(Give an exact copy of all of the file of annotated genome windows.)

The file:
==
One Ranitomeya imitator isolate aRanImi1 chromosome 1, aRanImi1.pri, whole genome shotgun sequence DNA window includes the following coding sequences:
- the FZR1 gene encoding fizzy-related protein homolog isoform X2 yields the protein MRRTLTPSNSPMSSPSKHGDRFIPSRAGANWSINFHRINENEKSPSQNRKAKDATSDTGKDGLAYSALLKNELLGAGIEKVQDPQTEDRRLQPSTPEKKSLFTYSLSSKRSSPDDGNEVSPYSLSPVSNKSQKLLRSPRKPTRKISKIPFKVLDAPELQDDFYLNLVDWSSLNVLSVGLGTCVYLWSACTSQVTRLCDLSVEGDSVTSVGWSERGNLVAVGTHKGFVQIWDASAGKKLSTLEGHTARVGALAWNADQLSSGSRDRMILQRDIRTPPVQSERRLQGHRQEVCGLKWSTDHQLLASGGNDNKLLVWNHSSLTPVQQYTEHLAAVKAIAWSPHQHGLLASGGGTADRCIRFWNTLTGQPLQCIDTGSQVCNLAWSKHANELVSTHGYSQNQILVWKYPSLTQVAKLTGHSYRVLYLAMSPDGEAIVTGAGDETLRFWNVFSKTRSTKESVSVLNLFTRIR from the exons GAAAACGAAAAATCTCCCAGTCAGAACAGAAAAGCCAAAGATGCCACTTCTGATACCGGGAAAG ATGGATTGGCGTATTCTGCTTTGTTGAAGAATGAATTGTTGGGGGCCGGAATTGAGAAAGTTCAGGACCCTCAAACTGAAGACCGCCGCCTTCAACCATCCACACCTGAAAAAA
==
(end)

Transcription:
One Ranitomeya imitator isolate aRanImi1 chromosome 1, aRanImi1.pri, whole genome shotgun sequence DNA window includes the following coding sequences:
- the FZR1 gene encoding fizzy-related protein homolog isoform X2 yields the protein MRRTLTPSNSPMSSPSKHGDRFIPSRAGANWSINFHRINENEKSPSQNRKAKDATSDTGKDGLAYSALLKNELLGAGIEKVQDPQTEDRRLQPSTPEKKSLFTYSLSSKRSSPDDGNEVSPYSLSPVSNKSQKLLRSPRKPTRKISKIPFKVLDAPELQDDFYLNLVDWSSLNVLSVGLGTCVYLWSACTSQVTRLCDLSVEGDSVTSVGWSERGNLVAVGTHKGFVQIWDASAGKKLSTLEGHTARVGALAWNADQLSSGSRDRMILQRDIRTPPVQSERRLQGHRQEVCGLKWSTDHQLLASGGNDNKLLVWNHSSLTPVQQYTEHLAAVKAIAWSPHQHGLLASGGGTADRCIRFWNTLTGQPLQCIDTGSQVCNLAWSKHANELVSTHGYSQNQILVWKYPSLTQVAKLTGHSYRVLYLAMSPDGEAIVTGAGDETLRFWNVFSKTRSTKESVSVLNLFTRIR from the exons GAAAACGAAAAATCTCCCAGTCAGAACAGAAAAGCCAAAGATGCCACTTCTGATACCGGGAAAG ATGGATTGGCGTATTCTGCTTTGTTGAAGAATGAATTGTTGGGGGCCGGAATTGAGAAAGTTCAGGACCCTCAAACTGAAGACCGCCGCCTTCAACCATCCACACCTGAAAAAA